Canine geriatrics


Aging is a complex biological process. It leads to the progressive loss of the organism’s capabilities to maintain a state of equilibrium against internal (i.e. diseases) or external aggressors. Aging is therefore not a disease so to speak but a normal evolution of the body leading to gradual organ failure.

Geriatric medicine deals with the physical, mental, functional and social conditions of aged animals. It includes the prevention, the rehabilitation and the care and treatment of both acute and chronic conditions. It is the future of veterinary medicine seeing as the “senior” age class continues to grow amongst our patients.

In general, this group of patients can demonstrate different progressive pathologies that can co-exist which require a global and comprehensive approach. The main objective is to optimize the functional state and improve the quality of life of our patients (which will indirectly influence the quality of life of their owners). Geriatric medicine does not necessarily involve adding years to our patient’s life, but entails offering a better life to their remaining years!


A prolonged life expectancy of our furry friends, the intensified human-animal bond and owners that have become increasingly concerned about the well-being of their companion are a few of the many situations our veterinarians are confronted with due to the older age of our patients. A diagnostic plan adapted to each animal is established in order to detect early diseases for which their outcomes are still manageable. The physical health examination which was once annual now becomes bi-annual. Diagnostic tests would need to be added as well, which can provide information on the state of the internal organs and the function of hormones; these tests can also enable the detection of certain conditions prior to the onset of symptoms. Even though these tests are normal, they are extremely important, for they provide the veterinarian with values of comparison that they can base themselves on to analyze the evolution of the health of your animal throughout the years. A physical examination of a geriatric animal is much more complex than a simple physical examination. It includes a standard physical examination as well as a more profound examination of the eyes and the oral cavity, palpation of the thyroid gland, an evaluation of the main articulations as well as a rectal exam.


It is due to the information available concerning the most common conditions affecting our geriatric patients that it is possible to establish a standard geriatric health examination, which consists of:

Physical exam: In addition to the standard physical exam, the veterinarian searches for physical signs of cancer, arthritis, cardiac or pulmonary disease, periodontal disease and/or cataracts as well as an evaluation of the body weight of your dog.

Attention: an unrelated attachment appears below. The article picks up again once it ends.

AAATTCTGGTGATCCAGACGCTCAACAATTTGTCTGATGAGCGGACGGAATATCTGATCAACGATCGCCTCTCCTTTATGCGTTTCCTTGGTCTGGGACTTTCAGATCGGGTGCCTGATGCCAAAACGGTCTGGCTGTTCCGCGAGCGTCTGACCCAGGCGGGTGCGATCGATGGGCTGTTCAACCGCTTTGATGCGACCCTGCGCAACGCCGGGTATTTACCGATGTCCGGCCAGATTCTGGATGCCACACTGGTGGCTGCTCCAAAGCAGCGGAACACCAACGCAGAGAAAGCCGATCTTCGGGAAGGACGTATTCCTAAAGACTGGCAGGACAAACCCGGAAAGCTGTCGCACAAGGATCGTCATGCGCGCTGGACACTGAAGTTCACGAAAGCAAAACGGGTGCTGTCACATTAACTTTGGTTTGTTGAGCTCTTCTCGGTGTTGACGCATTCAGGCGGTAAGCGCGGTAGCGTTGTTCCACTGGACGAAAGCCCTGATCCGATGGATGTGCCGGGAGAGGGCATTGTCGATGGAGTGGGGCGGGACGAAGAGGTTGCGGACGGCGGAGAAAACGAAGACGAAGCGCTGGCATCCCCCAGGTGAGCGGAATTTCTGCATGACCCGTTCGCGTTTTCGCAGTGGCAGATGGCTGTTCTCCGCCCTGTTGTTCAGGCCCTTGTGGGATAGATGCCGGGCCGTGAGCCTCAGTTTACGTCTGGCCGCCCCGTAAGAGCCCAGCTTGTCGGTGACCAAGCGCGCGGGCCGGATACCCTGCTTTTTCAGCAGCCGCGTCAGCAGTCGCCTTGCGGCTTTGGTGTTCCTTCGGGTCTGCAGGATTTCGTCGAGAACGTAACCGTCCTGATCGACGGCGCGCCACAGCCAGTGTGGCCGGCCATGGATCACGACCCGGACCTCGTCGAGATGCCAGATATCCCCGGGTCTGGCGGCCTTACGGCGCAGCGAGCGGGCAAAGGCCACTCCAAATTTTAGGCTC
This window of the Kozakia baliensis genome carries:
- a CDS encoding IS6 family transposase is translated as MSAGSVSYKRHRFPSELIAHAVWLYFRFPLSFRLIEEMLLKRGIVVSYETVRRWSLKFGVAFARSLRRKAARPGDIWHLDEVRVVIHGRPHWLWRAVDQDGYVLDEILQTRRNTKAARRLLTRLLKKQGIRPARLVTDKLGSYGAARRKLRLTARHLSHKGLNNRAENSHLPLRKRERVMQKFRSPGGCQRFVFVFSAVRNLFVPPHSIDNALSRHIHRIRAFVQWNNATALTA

Hematology: Allows for the diagnosis of infections, anemia, and certain types of cancer as well as coagulation and/or immune deficiencies.

Biochemistry: Allows for the detection of hepatic and renal diseases as well as endocrine conditions such as diabetes or Cushing’s disease.

Urine analysis: With a urine sample, the veterinarian can diagnose a renal disease, diabetes, a urinary tract infection as well as urinary crystals.

Stool analysis: Allows for the detection of intestinal parasites as well as bacterial overgrowth (may require more than one test!)

Additional tests: Depending on the health status of your animal, the veterinarian may insist on additional tests such as: measuring the arterial blood pressure, x-rays, ultrasound, electrocardiogram, and an evaluation of the thyroid gland (suspect: hypothyroidism), the adrenal glands (suspect: Cushing or Addison disease), the liver, the pancreas as well as intestinal function.


One can observe one or many of the following signs as your animal gets older:

Difficulty in climbing and/or descending stairs;
Difficulty in jumping (over obstacles, in cars…)
Stiffness in the articulations (difficulty in getting up, stiffness in the gait…)
Frequent “accidents” (urine and stools) in the house
Increase in thirst and need to urinate
Decrease in activity level
Excessive panting
Behavioral changes/cognitive changes: circling, repetitive movements, confusion, disorientation, excessive barking, less interaction with family members, less responsive when called, refuse to interact with family members when they return home.
Tremors/excessive shaking
Changes in the quality of the coat
Changes in sleep patterns
Decrease in appetite
Weight loss or gain